My daughter is reading Romeo & Juliet this year. Should the teacher warn them that the book contains suicide? My area also has an extremely high population of Indians and Chinese. Should the teacher also warn the students that the play deals with child brides?

    Schools need to focus on providing an educational experience for the majority of their students which can’t happen if they are second guessing every little thing in their curriculum with the worry of potentially harming the emotional health of the minority of their students.

  20. John August 27, 2015 at 11:47 am #

    Obviously for a recovering alcoholic, it is best to avoid environments where there is lots of alcohol such as nightclubs and bars. BUT that’s entirely on him! He could not expect people to abstain from drinking alcohol in restaurants just because he’s present nor for that liquor store across the street from where he lives to close just because he’s tempted by it. You’ve got to learn how to deal with those temptations that you are not able to eliminate!

  21. Heather Head August 27, 2015 at 12:06 pm #

    I do in fact use trigger warnings in my writing from time to time. For instance, if I will be graphically describing violence, or, especially, suicide. Suicide is known to be “contagious.” One suicide tends to have a chain reaction that echoes through the victim’s social circles and can contribute to additional suicides. When famous people die by suicide, it tends to cause a rash of suicides in the general population.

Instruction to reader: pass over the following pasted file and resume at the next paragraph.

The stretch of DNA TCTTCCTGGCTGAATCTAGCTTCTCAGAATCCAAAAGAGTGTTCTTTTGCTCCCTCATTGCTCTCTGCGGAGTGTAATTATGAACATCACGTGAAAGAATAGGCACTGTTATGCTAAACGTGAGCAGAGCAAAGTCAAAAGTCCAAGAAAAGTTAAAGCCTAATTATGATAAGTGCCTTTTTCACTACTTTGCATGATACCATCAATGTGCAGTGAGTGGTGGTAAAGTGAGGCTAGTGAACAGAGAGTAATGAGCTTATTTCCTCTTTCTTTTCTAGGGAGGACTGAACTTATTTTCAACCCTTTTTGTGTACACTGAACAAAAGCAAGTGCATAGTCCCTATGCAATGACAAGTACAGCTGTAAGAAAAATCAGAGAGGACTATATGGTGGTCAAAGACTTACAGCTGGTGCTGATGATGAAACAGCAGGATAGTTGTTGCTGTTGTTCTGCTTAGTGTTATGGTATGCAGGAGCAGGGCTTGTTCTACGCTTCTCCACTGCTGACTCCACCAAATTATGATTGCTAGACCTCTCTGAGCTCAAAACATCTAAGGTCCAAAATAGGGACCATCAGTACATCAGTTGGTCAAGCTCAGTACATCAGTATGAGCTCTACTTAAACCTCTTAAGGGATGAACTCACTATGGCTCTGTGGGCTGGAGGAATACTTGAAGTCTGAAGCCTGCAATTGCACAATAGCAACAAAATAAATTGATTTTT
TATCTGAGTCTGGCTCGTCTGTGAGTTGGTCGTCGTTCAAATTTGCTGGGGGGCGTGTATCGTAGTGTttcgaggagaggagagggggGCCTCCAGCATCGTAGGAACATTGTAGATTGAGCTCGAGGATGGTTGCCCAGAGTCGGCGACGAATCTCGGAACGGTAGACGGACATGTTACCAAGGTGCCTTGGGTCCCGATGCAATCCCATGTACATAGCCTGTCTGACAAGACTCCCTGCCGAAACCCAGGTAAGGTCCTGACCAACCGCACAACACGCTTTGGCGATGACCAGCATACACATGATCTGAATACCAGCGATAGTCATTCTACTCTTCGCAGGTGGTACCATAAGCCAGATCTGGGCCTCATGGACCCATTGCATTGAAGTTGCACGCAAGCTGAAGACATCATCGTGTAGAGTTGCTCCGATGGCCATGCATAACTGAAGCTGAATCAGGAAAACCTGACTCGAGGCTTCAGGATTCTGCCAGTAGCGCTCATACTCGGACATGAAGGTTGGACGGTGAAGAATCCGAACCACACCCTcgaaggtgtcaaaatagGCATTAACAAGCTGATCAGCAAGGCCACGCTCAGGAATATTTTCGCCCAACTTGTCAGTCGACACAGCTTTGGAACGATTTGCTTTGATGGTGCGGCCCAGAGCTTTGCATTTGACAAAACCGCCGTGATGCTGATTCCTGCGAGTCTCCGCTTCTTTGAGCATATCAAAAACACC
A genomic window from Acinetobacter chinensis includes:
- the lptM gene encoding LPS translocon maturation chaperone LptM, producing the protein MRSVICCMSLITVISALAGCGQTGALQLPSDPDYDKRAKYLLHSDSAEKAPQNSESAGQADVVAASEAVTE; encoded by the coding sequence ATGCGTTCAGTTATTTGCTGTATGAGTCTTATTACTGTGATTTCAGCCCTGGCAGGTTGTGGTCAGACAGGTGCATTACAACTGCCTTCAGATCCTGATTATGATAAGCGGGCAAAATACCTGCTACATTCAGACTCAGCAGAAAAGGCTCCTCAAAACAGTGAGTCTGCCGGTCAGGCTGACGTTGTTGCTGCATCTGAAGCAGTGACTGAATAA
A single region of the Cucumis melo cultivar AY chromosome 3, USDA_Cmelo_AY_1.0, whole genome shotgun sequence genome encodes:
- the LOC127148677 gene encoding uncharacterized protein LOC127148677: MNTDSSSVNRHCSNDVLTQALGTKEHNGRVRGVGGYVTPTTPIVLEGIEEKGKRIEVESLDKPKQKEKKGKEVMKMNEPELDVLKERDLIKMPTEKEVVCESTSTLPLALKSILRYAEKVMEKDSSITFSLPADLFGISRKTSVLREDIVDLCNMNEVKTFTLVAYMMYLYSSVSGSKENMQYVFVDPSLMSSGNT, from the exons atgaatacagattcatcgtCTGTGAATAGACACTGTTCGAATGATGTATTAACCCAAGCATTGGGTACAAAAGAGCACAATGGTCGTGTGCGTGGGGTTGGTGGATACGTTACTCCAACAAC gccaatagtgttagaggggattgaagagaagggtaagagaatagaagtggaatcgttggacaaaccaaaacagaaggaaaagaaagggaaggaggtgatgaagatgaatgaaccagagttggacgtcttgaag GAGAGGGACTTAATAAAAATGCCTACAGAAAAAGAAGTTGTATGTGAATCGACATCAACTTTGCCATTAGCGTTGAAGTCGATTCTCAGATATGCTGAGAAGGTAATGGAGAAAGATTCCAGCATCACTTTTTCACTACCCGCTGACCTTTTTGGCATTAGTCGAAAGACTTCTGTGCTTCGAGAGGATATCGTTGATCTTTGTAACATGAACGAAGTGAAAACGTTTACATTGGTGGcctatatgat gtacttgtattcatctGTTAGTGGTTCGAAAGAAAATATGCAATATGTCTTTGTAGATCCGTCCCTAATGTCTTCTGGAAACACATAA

So I am careful with those topics.

    Additionally, I find it appalling when people post extremely graphic video and/or images in a public place that anyone might casually happen upon without warning (for instance, my Facebook feed or, to cite an actual experience I had, in a church service to which children were invited). It’s disrespectful.

    Of course, I also think it’s disrespectful to post movie spoilers without warning! (SPOILER ALERTS, PEOPLE: USE THEM.)

    So, having said all that, you might think I’m a fan of trigger warnings everywhere. On the contrary.

    What your reader here describes is a known phenomenon in the professional treatment of trauma. Protecting oneself from exposure to triggers leads to ever-increasing levels of anxiety, and will eventually result in the inability to function.

    Effective trauma treatment involves guided exposure to triggers, along with a process of examining the emotional response, the beliefs that contribute to that emotion (for instance, for your reader the belief might be, “I’m not safe here”), and then examining that belief against reality (what evidence do you have that you are not safe? What evidence do you have that you are safe?).

    The current trend, to offer up trigger warnings on every last thing and provide college students (and everyone else) the option to “opt out” of anything that might upset them, is exactly the opposite of helpful. It will, by all known understanding of psychology, create more trauma and disability rather than less.

    Instead of opting out and retreating to quiet “safe places,” far better for college students to experience the triggers and have an opportunity to work through them and examine their reactions and beliefs against the evidence. That is how you grow a healthy population of adults.